MAS is the greatest penny stock on Bursa Malaysia


  • Business
  • Saturday, 17 May 2014

Malaysia Airlines aircraft are seen at KLIA in Sepang outside Kuala Lumpur, Malaysia, - EPA

WHAT surprises me is that Malaysia Airlines’ (MAS) share price only dropped 2 sen to 19 sen yesterday, about a 10% drop after the airline revealed the extent of the financial damage to its business caused by MH370.

The action, though, was furious as attempts to defend the share price was futile in the face of an onslaught of selling. To hold the stock’s price when the company has 16.7 billion shares and the outlook bleaker than it has ever been means there could be more pain in the future.

The possibility is that losses will be worse in the second quarter, which is traditionally the weakest period for the company. The full impact of MH370 will also be felt from that quarter onwards.

What stock watchers, investors and employees of MAS will watch for from now is the plan to right the company. To put it bluntly, there is so much wrong at MAS which has never been fixed.

What I am alluding to is the various proposals in the past to rectify the airlines’ problems. We have all seen different rescue attempts crafted to right what is wrong, but the hard fact is that they have all failed. Maybe things would have been worse without those attempts, but the truth is none of them have worked.

So why should stakeholders of MAS be hopeful that it can be different this time?

Previous attempts to restructure MAS I suppose was done within certain constraints. Efforts to improve the operations of the airlines had been undertaken but what stood out was the balance sheet shuffling that took place.

Assets were either transferred or sold, in the case of the MAS building in downtown KL. And now talk is swirling that the airline’s engineering division is in the crosshair for some form of intervention from management.

Like the catering business MAS disposed of, doing the same with its engineering business will likely not solve anything. In fact, the cash raised from the sale of assets will be whittled away if the airline does not tackle its fundamental problem.

Selling assets will raise money or free up cashflow but the one thing that MAS has been grappling with, and accentuated by the expected losses, is the operations of the airlines.

The latest financial results showed that management has been actively doing what it can to bring down costs, but with yields falling, it was always going to wade upstream against strong currents.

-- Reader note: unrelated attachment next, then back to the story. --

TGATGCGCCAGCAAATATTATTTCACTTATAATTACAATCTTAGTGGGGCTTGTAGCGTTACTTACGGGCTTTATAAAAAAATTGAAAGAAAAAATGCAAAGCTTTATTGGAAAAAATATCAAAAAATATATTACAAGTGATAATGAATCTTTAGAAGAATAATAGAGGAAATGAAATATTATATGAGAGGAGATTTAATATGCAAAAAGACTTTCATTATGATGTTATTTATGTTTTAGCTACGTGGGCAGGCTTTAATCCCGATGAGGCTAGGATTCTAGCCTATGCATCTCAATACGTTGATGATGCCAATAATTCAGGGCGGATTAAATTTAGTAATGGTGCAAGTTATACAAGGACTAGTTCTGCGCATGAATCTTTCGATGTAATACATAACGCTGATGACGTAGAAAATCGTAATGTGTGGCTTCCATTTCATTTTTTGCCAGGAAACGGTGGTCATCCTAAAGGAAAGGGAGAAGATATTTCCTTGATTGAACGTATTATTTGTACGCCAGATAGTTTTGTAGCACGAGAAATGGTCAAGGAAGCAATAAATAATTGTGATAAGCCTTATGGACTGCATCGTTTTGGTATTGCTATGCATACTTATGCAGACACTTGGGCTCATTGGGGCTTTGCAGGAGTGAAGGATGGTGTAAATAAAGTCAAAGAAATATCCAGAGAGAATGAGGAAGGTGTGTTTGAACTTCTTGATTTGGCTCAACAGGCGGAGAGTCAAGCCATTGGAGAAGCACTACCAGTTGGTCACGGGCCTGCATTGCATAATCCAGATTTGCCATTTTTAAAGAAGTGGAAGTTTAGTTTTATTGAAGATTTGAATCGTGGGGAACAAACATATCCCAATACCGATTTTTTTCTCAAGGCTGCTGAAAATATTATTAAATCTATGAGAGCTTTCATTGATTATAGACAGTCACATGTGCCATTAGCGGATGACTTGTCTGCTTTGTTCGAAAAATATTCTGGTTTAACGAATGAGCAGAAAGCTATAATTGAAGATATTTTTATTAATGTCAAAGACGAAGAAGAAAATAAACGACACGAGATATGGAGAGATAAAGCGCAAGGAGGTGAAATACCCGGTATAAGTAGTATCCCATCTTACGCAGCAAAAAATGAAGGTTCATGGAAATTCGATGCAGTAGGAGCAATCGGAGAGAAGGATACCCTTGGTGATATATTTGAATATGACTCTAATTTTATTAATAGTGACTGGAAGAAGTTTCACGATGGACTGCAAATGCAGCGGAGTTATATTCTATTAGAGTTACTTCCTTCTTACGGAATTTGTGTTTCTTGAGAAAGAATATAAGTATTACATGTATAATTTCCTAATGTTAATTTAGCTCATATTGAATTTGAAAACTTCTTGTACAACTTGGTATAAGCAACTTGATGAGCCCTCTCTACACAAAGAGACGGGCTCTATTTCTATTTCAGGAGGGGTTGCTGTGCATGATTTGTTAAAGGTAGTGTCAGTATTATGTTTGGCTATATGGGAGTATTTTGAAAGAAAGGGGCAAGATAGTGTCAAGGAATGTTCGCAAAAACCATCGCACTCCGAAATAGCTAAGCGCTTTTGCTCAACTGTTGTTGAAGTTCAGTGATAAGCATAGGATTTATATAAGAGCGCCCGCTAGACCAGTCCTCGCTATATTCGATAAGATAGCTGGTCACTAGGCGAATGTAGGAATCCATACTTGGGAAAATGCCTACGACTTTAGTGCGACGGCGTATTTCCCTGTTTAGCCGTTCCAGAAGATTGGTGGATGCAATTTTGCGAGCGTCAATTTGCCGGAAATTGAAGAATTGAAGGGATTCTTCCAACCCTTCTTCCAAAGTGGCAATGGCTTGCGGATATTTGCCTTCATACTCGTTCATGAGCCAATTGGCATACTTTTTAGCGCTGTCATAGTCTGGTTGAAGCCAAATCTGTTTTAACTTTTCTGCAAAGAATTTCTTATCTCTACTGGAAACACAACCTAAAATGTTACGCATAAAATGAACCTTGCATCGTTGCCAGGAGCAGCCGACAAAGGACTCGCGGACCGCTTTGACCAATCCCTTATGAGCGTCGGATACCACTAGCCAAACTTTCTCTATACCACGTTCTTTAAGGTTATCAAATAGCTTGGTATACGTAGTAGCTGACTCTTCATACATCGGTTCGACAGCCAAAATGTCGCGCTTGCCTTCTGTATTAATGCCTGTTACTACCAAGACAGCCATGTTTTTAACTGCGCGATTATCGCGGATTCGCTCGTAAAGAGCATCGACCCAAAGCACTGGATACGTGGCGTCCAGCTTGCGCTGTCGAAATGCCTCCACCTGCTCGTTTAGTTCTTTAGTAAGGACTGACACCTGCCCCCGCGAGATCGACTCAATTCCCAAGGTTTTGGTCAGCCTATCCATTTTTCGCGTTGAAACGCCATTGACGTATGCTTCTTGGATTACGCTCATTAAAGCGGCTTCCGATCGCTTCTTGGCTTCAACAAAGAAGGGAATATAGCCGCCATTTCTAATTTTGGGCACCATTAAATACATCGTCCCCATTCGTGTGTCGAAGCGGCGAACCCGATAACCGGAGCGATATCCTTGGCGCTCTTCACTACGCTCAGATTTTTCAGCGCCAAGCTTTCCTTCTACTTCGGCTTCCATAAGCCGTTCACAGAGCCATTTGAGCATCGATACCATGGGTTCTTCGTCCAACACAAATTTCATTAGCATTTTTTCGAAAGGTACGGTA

The opportunity is there now for MAS to take the big leap. Political will appears to be there after Prime Minister Datuk Seri Najib Tun Razak said the Government is willing to look at all angles after the huge first quarter loss.

Urgency to act is surely apparent as the airline is burning through its cash pretty fast and analysts feel the company will exhaust its cash by next year.

Although the Government says it will not bail-out MAS, the fact is that it’s a government-owned company and one that many feel will not be allowed to fail. Nearly RM17bil in fresh capital raised either through bonds issuances or rights issues has been pumped into the airline since 1998. And what has all that money got to show up to now?

It’s time to take off the gloves. It’s common knowledge that MAS’ supply chain is not in the pink of health, and some will argue it’s rotten to the core. People have commented that the airline is overpaying for a number of its supplies and services, and one wonders why has that been allowed to continue?

Is it because of vested interest in the form of politics or employees? Whoever is going through the contracts and the supply chain needs to hold one big red pen to point out what is being paid above and beyond what is fair value.

That is where action needs to focus on. Tackle the cost structure that is dragging the airline down. The quick fix will be on staff salaries but that is only the tip of it. If MAS staff cost as a percentage of total revenue is not the problem, then people who work for the airline shouldn’t be the ones paying for the legacy problems of structural inefficiencies within the supply chain of the company.

Furthermore, morale in the airline will be low and what MAS needs to do is to make sure that the mood and image of its airline is progressive amid the negativity from MH370.

Then MAS has to find a way to remain as a full service airline in the crowd of low-cost carriers. There is always room for such an airline in Malaysia, and being part of the One World Alliance will help MAS find its wings again.

If they do get the plan of action right, then expect the reverse of trading action to happen. MAS, although it has a lot to lose, could be the penny stock with the greatest potential on Bursa Malaysia.

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